Improving a Quantum Compiler
I found out about the Qiskit Developer Challenge in early April by browsing the IBM-Q Forum. By that time, I had been using Qiskit occasionally for a couple of month to execute a few simple quantum circuits on real quantum computers, mainly because this is pretty cool. The challenge asked to improve the current Qiskit compiler. I never looked at or cared about the compiler before, so I thought this was a good way to gain some insight.
The job of the compiler is twofold: Given a particular quantum circuit, it optimizes it in some way, in this case minimize the number of CNOT-gates used. But, even more importantly, it modifies the circuit in a way, that it can be executed by a quantum computer with a particular topology (The topology tells you between which qubits a CNOT-gate can be performed on a particular device). To do this, SWAP-gates are performed to swap qubits around, until the two qubits the CNOT should be performed on, are connected in the topology of the device. Since each SWAP-gate requires three CNOTs, I decided that the best way of improving the compiler is to focus on improving which qubits are swapped when.
I implemented the following algorithm to swap the qubits: Let a mapping be a table which tells us which qubit in the circuit we want to implement (logical qubits) corresponds to which qubit on the actual device (physical qubits). Whether or not a CNOT between two logical qubits can be performed only depends on the mapping. The mapping can be changed by performing SWAP-gates. Let the distance between two logical qubits be the length of the shortest path connecting them in the topology.
Now given a mapping and a list of the few next upcoming CNOTs that should be performed on the logical qubits, we first find the four most promising swaps. These are the swaps which minimize the total distance between all qubits in the upcoming CNOTs. For each swap, we calculate the new mapping. We count how many CNOTs can be executed with the new mapping and remove them from the list. Then for each new mapping we again find the four most promising swaps, calculate the new mappings, and continue until we have reached a depth of four mappings. From the 4⁴=256 final mappings we choose the one that allowed for the most CNOTs to be executed and execute the fist swap on the path to this mapping. Then we start the whole algorithm again, until the circuit is completed.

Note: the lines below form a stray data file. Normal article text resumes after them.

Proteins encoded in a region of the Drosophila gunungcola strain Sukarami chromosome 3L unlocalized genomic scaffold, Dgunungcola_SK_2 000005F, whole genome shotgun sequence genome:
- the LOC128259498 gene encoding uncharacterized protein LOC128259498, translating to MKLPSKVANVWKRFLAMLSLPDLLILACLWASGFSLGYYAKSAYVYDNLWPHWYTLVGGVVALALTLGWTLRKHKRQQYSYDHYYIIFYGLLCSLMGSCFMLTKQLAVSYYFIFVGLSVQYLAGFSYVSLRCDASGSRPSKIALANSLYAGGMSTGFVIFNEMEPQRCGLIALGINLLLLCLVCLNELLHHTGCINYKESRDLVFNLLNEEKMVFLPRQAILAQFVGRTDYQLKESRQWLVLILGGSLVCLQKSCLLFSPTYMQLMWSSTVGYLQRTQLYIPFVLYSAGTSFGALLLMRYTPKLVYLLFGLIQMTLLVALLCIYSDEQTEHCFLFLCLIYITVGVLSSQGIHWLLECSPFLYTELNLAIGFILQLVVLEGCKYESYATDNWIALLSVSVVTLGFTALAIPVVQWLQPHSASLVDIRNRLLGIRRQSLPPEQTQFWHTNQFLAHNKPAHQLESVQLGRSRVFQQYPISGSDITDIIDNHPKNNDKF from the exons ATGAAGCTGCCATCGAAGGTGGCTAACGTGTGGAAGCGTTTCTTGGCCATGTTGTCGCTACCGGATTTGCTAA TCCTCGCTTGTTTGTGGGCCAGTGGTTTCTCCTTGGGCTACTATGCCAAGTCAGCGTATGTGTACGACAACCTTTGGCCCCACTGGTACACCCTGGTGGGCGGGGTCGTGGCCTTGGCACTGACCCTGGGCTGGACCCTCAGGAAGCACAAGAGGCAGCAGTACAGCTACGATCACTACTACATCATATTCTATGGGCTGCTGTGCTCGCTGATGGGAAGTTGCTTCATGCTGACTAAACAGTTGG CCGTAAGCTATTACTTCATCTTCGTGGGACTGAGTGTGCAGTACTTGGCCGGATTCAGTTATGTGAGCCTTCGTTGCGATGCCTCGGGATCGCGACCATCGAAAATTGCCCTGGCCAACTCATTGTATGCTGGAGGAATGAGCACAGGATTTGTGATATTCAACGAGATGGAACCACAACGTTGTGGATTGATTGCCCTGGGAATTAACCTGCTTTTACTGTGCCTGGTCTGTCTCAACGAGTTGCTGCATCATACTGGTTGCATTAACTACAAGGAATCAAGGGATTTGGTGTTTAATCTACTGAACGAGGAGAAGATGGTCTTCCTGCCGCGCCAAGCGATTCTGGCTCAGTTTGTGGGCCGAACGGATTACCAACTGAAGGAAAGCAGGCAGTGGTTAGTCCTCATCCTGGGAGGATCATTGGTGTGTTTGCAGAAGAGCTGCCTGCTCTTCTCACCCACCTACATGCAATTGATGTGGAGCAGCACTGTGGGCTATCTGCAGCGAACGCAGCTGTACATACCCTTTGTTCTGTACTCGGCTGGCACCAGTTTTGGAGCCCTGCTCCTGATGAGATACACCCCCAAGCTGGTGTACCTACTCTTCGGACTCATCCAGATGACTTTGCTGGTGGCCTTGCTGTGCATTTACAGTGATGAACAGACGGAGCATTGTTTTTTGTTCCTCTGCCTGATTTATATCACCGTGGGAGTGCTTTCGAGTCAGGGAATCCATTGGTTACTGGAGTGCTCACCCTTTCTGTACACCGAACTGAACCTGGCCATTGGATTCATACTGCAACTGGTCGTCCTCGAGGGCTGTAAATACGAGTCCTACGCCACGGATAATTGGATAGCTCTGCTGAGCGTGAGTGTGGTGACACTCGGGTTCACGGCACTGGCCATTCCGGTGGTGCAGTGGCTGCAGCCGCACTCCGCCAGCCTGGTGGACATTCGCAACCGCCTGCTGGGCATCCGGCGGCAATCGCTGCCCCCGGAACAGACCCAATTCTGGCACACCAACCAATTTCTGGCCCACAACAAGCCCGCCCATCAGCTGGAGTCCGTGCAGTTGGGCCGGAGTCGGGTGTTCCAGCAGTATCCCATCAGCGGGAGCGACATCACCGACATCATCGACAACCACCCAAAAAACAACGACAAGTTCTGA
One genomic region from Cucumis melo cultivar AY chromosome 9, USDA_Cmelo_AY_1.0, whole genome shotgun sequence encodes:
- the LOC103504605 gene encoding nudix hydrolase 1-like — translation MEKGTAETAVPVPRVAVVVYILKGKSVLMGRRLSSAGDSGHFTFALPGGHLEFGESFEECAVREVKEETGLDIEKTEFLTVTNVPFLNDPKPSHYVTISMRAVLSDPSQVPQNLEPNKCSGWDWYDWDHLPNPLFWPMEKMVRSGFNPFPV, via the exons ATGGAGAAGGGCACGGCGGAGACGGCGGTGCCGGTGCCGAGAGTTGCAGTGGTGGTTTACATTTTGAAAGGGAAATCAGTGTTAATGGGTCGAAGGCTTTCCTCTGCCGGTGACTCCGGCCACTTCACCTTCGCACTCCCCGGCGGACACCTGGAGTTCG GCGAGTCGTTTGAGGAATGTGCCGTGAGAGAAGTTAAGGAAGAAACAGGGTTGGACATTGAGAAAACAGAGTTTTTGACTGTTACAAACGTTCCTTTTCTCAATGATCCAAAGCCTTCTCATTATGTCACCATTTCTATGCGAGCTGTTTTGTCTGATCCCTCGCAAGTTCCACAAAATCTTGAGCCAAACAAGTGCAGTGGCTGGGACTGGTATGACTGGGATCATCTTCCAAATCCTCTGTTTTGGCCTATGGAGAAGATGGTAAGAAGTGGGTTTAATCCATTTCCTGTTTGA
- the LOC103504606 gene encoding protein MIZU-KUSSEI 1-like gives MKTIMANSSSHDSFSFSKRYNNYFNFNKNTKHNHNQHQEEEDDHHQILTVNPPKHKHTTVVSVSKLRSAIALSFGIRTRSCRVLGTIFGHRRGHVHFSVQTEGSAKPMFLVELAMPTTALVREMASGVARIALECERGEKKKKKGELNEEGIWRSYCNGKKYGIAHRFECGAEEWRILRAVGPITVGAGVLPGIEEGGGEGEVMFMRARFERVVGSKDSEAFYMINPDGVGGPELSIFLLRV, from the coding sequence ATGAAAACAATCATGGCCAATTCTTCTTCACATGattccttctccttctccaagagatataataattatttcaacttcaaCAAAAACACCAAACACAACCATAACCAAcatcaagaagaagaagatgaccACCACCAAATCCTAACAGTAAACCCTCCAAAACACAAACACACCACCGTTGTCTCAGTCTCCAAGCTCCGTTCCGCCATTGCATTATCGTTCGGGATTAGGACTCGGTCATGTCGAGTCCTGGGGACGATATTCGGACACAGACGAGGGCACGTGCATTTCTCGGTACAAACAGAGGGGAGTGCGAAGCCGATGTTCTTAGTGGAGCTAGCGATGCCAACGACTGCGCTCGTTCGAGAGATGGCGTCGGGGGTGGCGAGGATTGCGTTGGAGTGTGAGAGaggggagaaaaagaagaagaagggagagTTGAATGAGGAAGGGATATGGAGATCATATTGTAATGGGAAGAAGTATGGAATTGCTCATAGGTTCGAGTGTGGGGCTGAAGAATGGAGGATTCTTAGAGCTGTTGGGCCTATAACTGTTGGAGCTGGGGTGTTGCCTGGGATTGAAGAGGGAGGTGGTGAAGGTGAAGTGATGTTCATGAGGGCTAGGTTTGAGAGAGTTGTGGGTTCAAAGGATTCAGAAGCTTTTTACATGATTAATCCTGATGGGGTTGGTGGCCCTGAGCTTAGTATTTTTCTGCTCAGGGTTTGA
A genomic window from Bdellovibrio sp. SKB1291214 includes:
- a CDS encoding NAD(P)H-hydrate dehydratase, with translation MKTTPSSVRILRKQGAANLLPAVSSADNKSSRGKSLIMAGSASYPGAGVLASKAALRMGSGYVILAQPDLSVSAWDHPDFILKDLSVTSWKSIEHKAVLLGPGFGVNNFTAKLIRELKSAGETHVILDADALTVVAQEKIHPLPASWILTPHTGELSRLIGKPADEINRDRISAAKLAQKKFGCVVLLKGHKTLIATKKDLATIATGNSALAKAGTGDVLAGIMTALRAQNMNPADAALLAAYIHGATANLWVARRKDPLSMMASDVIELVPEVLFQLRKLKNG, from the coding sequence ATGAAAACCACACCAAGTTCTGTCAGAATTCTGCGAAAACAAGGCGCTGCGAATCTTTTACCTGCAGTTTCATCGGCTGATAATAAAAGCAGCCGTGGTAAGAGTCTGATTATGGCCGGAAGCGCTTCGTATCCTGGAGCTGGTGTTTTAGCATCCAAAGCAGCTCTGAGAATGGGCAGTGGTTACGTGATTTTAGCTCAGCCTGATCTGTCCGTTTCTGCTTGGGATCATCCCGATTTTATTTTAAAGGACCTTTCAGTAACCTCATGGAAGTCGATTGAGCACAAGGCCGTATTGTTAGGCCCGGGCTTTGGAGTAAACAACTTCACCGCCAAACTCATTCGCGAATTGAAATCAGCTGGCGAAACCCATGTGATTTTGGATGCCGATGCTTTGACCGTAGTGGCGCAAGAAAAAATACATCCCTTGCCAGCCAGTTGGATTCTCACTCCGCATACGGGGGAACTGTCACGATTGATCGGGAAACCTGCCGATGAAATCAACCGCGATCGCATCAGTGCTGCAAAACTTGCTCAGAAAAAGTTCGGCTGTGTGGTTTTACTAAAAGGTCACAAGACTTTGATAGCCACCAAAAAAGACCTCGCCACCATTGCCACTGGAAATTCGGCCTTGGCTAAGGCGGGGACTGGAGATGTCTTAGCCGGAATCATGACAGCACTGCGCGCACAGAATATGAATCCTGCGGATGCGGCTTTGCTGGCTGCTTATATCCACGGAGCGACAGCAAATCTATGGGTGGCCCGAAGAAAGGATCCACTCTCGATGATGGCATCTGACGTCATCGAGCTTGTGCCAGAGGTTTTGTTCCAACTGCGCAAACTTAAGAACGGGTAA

The algorithm is best illustrated with an example. Assume we have six qubits and the topology shown in Fig. 1. The action of the algorithm is shown in Fig. 2, the colored circles correspond to logical qubits. The black lines connect logical qubits, between which a CNOT should be executed. For the sake of simplicity only two swaps are investigated at each stage.
The initial mapping has a total distance of 7, because the distance between red and magenta and between blue and cyan is 2 each, and the distance between green and yellow is 3. If we swap green and blue, the total distance decreases by 2. If we swap blue and magenta, it decreases by 1. These are the two most promising swaps. We then calculate the mappings after the swaps have been applied (second line in Fig. 2) and remove all CNOTS that can be executed (third line). This process is then repeated with the new mappings. In the end, we were able to execute three CNOTs in the very left path. Because this is the best we could achieve, we choose to swap blue and green.
I was able to decrease the number of CNOTs on the test circuits by about 15%. At the same time, I achieved a speedup of approximately 38%, both compared to the original Qiskit compiler. I measured this for random circuits with 5, 16 and 20 qubits on different topologies.
In mid July I found out that IBM had selected my submission as the second prize winner of the Qiskit Developer Challenge. I am very honored that the judges appreciated my work like that. For me, it is super exciting to learn and understand about the field of quantum computation, which might change our world in a lot of different areas in the future.